A MAP-SCALE SHEATH FOLD IN THE TOBACCO ROOT MOUNTAINS, MONTANA AND ITS ROLE IN THE EVOLUTION OF THE 1.78-1.73 GA BIG SKY OROGEN
Mineral lineations have a consistent NNE trend across all parts of the sheath fold. Where exposed, the axis of the sheath fold is oblique to this lineation, suggesting that the paraboloidal nose of the sheath fold has a hinge line angle of 70 degrees and closes downward. Outcrop-scale fold axes are dispersed in the regionally N-dipping plane of foliation (which parallels the hinge plane of the sheath fold) with a weak cluster parallel to the mineral lineation. Outcrop-scale S and Z folds are systematically arranged on opposite sides of the mineral lineation and allow determination of sense of shear along the mafic schist/quartzofeldspathic gneiss contact around the sheath fold. Quartz c-axes have crystallographic preferred orientations (CPOs) reflecting both basal < a > and prism [ c ] slip (consistent with high T metamorphism during folding) and also indicate non-coaxial deformation at sites along the mafic schist/quartzofeldspathic gneiss contact.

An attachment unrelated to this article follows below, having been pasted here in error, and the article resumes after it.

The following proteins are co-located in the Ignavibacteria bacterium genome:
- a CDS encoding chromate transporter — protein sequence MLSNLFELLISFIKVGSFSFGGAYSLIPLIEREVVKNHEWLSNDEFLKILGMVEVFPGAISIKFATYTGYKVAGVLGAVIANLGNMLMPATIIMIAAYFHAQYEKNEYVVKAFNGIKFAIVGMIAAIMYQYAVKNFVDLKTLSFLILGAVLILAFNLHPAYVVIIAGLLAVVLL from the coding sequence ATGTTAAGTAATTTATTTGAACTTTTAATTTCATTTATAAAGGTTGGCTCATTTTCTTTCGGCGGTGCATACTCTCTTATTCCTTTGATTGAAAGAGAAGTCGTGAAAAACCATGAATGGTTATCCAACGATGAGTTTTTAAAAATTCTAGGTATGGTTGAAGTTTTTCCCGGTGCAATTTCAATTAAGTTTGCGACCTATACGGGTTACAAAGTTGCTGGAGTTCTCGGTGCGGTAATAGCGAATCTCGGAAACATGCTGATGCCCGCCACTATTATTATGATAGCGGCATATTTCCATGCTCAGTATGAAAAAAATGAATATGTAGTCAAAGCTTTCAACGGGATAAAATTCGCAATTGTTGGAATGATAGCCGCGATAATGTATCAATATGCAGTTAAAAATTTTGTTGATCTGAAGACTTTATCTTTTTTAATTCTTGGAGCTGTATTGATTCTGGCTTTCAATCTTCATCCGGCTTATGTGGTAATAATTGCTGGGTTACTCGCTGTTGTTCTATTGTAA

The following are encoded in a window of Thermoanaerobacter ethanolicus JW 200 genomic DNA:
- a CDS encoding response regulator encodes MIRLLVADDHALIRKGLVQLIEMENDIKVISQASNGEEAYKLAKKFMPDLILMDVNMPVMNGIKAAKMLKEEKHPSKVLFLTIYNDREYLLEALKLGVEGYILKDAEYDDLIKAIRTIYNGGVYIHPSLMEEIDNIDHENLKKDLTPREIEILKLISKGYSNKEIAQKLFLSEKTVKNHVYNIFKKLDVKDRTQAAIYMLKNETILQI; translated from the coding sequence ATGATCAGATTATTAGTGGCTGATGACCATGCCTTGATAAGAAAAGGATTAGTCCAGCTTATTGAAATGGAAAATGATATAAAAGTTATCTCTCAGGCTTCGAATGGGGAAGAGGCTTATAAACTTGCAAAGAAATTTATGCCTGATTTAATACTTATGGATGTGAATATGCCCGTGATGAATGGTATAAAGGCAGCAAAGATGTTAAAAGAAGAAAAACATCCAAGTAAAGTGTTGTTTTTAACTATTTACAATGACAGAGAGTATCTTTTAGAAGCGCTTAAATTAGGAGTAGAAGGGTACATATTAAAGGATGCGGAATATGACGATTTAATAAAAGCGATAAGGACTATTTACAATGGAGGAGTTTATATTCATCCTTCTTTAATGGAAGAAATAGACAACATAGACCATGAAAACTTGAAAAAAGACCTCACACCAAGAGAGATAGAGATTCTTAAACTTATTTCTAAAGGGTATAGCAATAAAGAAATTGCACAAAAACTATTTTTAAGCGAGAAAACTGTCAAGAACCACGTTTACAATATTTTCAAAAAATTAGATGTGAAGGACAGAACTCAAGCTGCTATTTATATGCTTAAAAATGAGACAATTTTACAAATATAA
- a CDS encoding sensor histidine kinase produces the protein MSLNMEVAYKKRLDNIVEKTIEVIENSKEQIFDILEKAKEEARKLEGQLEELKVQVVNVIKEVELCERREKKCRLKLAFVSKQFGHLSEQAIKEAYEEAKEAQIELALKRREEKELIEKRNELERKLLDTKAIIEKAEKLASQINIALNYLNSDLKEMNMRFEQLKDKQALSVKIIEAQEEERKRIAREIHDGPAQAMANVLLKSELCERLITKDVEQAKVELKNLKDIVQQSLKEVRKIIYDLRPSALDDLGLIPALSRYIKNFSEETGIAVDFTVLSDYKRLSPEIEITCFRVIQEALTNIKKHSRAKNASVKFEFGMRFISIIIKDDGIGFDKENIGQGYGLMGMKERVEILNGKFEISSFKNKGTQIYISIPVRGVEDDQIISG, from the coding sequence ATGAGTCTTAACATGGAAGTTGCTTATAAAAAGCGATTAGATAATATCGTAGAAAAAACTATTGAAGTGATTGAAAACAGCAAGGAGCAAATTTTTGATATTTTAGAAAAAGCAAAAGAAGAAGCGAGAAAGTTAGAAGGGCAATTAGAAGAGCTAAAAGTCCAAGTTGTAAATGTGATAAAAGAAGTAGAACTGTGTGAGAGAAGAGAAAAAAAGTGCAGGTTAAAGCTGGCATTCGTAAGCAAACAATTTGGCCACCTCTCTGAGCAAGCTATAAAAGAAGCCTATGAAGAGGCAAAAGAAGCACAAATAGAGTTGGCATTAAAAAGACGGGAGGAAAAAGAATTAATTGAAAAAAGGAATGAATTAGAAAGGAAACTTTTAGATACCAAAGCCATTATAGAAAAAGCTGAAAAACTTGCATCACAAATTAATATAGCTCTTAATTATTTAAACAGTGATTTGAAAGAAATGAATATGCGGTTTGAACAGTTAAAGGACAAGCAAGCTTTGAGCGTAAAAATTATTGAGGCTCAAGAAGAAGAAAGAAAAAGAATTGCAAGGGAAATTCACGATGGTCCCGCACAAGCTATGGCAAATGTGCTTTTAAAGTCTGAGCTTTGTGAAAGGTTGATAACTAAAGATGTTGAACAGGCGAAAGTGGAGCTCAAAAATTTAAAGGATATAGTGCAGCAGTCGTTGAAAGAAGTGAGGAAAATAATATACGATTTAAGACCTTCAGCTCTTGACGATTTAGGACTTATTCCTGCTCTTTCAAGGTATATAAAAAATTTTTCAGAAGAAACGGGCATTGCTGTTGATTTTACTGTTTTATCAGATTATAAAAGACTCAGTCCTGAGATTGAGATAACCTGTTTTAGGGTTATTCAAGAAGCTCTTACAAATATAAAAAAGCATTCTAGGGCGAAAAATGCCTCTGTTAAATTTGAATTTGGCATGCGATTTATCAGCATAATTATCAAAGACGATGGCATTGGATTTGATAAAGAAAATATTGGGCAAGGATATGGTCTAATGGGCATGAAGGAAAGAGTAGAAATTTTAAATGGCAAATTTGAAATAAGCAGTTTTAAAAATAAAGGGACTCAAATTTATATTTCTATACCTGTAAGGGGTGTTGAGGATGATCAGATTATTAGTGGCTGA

Both outcrop-scale asymmetric fold patterns and quartz c-axis CPOs demonstrate a vergence reversal between the upper and lower limbs of the map-scale sheath fold. The mafic schists in the core of the fold moved down and to the north relative to the surrounding gneisses. This suggests a component of overall channel flow rather than, or in addition to simple shear during convergence, maximum crustal thickening, and high T metamorphism in the lower levels of the Big Sky orogen.